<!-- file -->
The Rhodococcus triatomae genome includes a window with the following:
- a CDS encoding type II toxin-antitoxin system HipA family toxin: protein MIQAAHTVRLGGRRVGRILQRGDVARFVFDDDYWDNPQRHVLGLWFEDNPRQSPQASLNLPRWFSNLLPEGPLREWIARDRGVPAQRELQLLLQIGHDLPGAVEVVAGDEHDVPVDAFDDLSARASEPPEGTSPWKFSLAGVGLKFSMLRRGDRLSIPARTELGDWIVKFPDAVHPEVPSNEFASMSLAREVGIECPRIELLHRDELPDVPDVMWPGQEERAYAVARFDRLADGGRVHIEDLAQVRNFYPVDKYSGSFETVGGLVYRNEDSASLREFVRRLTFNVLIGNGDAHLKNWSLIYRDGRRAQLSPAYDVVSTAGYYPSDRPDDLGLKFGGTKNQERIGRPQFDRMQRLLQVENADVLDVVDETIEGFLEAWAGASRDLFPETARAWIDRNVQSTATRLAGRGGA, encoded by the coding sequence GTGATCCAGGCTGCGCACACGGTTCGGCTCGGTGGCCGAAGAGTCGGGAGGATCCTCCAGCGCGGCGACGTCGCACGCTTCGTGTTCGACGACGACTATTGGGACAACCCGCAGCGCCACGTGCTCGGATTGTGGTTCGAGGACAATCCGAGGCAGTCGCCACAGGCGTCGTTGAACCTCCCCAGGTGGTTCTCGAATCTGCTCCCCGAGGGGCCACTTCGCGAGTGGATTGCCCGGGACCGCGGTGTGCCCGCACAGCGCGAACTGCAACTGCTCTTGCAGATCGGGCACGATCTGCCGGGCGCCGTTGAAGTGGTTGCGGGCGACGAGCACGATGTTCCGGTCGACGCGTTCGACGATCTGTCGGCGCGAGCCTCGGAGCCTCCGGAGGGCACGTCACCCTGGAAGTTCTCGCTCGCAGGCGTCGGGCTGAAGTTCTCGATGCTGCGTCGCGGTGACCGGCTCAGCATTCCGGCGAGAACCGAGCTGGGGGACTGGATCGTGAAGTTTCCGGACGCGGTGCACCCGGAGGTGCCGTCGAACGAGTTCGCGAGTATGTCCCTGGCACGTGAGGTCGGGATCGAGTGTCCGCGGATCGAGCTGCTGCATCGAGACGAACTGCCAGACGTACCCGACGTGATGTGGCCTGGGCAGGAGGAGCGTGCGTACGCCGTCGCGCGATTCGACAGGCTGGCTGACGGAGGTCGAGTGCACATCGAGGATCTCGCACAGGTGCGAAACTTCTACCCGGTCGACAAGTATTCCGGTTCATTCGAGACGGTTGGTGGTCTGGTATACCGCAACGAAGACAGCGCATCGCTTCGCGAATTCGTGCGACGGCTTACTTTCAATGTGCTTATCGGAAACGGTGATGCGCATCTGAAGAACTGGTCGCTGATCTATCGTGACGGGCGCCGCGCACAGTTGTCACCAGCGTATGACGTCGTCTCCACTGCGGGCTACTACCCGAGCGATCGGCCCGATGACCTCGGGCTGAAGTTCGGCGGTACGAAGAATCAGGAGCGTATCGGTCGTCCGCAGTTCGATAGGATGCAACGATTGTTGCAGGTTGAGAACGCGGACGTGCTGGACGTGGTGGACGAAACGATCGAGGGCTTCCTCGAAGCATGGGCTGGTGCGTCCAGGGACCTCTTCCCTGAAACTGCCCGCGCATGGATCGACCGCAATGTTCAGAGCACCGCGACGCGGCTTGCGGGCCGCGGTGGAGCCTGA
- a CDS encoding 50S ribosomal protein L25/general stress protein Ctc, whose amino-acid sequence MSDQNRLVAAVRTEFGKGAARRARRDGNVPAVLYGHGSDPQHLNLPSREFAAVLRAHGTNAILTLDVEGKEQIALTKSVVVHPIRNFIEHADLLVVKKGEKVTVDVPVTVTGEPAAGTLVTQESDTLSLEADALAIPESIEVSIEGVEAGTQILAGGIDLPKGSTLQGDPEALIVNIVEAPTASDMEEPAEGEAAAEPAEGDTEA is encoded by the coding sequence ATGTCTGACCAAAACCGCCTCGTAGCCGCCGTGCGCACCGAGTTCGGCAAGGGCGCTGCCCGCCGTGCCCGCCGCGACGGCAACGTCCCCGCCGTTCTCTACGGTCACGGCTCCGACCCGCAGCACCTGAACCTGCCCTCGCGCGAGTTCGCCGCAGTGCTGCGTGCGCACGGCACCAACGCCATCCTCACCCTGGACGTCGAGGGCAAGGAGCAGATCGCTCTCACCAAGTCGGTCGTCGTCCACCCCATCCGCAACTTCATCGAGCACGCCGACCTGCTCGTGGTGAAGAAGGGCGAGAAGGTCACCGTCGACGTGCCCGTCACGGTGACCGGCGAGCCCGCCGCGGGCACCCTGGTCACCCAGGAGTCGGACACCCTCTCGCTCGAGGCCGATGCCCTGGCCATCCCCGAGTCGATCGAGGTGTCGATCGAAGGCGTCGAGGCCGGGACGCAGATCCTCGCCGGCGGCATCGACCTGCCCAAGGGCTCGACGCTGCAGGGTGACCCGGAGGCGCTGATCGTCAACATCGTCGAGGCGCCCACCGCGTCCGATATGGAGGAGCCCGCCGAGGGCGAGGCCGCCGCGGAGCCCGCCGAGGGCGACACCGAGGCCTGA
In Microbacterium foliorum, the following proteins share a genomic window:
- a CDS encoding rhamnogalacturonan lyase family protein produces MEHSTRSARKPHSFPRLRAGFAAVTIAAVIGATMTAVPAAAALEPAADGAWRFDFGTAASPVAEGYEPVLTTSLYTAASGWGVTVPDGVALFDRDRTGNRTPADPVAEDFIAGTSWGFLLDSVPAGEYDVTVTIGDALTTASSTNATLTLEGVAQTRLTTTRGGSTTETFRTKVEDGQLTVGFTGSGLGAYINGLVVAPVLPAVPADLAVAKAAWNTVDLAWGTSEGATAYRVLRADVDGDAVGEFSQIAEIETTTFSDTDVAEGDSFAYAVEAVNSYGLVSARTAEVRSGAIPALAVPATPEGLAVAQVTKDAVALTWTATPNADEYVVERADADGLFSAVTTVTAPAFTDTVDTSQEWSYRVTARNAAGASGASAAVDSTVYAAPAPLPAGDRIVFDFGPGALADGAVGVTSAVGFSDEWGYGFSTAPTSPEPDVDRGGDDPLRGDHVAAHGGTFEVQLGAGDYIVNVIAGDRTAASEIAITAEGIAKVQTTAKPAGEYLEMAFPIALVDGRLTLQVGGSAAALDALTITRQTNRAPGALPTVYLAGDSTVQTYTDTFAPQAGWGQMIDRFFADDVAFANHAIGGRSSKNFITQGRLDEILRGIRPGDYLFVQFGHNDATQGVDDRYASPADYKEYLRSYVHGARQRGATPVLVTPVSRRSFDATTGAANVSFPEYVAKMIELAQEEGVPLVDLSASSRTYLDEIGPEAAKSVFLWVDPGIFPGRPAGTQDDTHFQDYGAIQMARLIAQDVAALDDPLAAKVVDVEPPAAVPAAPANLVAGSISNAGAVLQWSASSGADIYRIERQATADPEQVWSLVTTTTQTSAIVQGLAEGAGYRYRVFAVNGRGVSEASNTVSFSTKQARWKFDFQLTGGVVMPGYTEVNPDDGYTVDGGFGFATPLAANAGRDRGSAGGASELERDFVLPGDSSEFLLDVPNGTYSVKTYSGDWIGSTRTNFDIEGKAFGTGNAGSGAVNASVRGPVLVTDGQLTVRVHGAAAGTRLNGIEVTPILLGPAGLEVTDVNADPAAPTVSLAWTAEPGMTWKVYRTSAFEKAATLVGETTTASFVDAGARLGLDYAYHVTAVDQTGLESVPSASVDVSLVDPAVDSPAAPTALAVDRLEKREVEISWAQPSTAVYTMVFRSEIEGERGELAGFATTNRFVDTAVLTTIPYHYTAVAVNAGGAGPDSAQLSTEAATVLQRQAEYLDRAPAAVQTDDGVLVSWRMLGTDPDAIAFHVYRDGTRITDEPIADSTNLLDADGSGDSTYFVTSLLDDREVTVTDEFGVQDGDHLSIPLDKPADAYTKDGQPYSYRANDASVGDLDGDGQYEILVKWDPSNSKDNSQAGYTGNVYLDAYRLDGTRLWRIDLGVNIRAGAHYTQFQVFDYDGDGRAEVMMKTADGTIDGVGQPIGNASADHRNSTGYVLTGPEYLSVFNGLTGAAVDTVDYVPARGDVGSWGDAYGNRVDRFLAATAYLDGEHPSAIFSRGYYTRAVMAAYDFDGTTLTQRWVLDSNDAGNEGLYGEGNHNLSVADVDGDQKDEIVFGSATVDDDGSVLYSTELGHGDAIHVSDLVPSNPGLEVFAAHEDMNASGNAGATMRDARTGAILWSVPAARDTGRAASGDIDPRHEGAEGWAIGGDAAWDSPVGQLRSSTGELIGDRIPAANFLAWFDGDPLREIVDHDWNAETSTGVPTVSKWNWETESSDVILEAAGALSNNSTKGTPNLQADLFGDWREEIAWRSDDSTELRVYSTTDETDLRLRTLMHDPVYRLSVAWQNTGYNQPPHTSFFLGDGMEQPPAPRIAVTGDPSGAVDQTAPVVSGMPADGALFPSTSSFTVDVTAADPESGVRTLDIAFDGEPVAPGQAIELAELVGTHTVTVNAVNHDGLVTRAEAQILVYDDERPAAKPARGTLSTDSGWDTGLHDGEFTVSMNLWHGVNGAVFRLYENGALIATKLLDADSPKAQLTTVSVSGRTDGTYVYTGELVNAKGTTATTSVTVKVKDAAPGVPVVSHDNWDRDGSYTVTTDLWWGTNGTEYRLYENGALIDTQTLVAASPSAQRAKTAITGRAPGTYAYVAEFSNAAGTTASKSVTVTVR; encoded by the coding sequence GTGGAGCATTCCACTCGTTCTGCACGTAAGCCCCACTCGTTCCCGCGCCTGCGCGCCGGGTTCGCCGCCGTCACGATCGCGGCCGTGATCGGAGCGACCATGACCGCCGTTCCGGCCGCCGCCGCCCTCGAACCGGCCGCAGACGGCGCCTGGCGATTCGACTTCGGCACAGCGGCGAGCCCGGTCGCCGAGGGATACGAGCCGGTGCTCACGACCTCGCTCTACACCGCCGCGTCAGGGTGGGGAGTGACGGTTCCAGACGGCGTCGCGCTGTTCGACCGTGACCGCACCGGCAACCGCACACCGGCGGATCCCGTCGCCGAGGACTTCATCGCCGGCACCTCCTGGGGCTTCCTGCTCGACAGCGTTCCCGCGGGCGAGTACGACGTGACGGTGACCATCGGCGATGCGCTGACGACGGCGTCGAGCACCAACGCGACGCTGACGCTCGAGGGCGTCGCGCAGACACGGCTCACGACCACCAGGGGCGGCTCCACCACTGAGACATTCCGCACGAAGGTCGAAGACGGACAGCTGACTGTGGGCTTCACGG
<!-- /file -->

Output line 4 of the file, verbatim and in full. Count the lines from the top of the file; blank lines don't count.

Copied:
In Microbacterium foliorum, the following proteins share a genomic window: